Romney is Right: Culture is the Difference
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Mitt Romney was right: Culture is the difference.
That is applicable for the economic success of a country or the failure of a company. Investors should look for publicly traded companies that have a culture of enhancing shareholder value through superior total returns. While there are many factors to consider, the most important is for firms to be profitable with superior returns-on-equity, high dividends and low, if any debt. Prominent among these companies are Exxon-Mobil (NYSE: XOM), Microsoft Corporation (NASDAQ: MSFT), The Travelers Corporation (NYSE: TRV), Intel Corporation (NASDAQ: INTC), and Illinois Tool Works (NYSE: ITW).
The success of the culture of a company is ultimately demonstrated in its bottom line, the profit margin. That is what it is all about: there in no other reason to have an initial public offering unless a company aspires to be profitable enough to attract enough enough investors so that the share price will rise. This point was made very well in the play, "Other People's Money."
In that play, Larry "The Liquidator" Garfield is pursuing New England Wire & Cable for the sole intent of making a profit by selling off its assets. While Larry "The Liquidator" is as odious a figure as can be in the world of finance, he was always intent on maximizing the returns of his investors. Andrew "Jorgy" Jorgenson, head of New England Wire & Cable, was more intent on honoring the memory and work of his father, who founded the company.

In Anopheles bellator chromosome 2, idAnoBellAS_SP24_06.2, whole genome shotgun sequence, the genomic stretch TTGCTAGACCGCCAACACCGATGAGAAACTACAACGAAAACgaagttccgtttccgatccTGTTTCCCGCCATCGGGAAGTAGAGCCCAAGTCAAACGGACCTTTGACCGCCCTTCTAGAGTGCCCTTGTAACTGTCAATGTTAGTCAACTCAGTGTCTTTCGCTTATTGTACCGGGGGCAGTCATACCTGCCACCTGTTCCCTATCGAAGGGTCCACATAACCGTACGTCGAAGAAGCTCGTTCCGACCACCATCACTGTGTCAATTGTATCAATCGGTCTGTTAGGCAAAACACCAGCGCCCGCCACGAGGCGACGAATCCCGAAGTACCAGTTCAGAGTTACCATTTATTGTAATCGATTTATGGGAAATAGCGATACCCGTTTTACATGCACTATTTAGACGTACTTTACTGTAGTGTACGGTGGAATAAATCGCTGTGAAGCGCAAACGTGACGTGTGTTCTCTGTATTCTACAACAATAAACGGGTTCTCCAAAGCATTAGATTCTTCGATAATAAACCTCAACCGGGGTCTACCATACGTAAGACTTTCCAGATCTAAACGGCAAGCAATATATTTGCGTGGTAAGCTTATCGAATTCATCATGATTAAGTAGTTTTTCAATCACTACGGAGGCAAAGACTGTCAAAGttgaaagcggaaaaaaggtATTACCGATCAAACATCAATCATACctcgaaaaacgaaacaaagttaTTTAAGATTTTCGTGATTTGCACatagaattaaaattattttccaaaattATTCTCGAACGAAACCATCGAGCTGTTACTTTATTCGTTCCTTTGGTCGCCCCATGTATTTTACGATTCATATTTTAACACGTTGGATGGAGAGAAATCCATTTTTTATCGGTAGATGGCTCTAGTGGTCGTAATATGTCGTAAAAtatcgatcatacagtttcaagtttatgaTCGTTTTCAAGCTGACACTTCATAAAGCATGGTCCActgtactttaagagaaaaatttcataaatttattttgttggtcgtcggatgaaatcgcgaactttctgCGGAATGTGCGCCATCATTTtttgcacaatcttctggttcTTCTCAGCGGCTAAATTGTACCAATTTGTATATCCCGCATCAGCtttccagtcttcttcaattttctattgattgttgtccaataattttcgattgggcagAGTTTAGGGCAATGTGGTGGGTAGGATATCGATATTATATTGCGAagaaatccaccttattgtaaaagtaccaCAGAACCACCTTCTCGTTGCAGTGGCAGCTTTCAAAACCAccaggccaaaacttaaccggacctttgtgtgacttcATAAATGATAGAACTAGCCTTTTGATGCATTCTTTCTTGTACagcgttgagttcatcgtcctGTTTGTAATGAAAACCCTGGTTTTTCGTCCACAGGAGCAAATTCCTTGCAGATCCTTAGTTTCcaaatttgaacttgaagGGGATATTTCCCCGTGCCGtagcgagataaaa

The very moment that New England Wire & Cable went public and took "other people's money" was when the culture should have changed from honoring the founder to enhancing shareholder returns. Jorgy did not adapt to that evolving culture imperative. As a result, he suffered the tragic consequences of having other shareholders vote with "The Liquidator" in the struggle for the control and the destiny of New England Wire & Cable. If the culture of New England Wire & Cable had emphasized shareholder returns rather than remaining a tribute to the founder, the ending would have been different and much happier for Jorgy.
At Microsoft, the high tech behemoth, that culture results in a profit margin of 23.02%. For Intel, the margin is 22.73%. Illinois Tool Works, a diversified machinery company, posts a profit margin of 10.64%. The Traveler's Corporation has a profit margin of 8.84%. The world's biggest oil company, Exxon-Mobil, has a profit margin of 8.28%.
Along with a high profit margin, a superior culture should lend itself to a high return-on-equity (ROE) for a company. ROE directly measures the how well the company is performing in generating returns on the shareholders' equity (assets created by paid-in capital and retained earnings). According to Foolsarus, the ROE "... is a profitability ratio. In most cases, businesses will be managed with the intention of maximizing its return on stockholder's equity."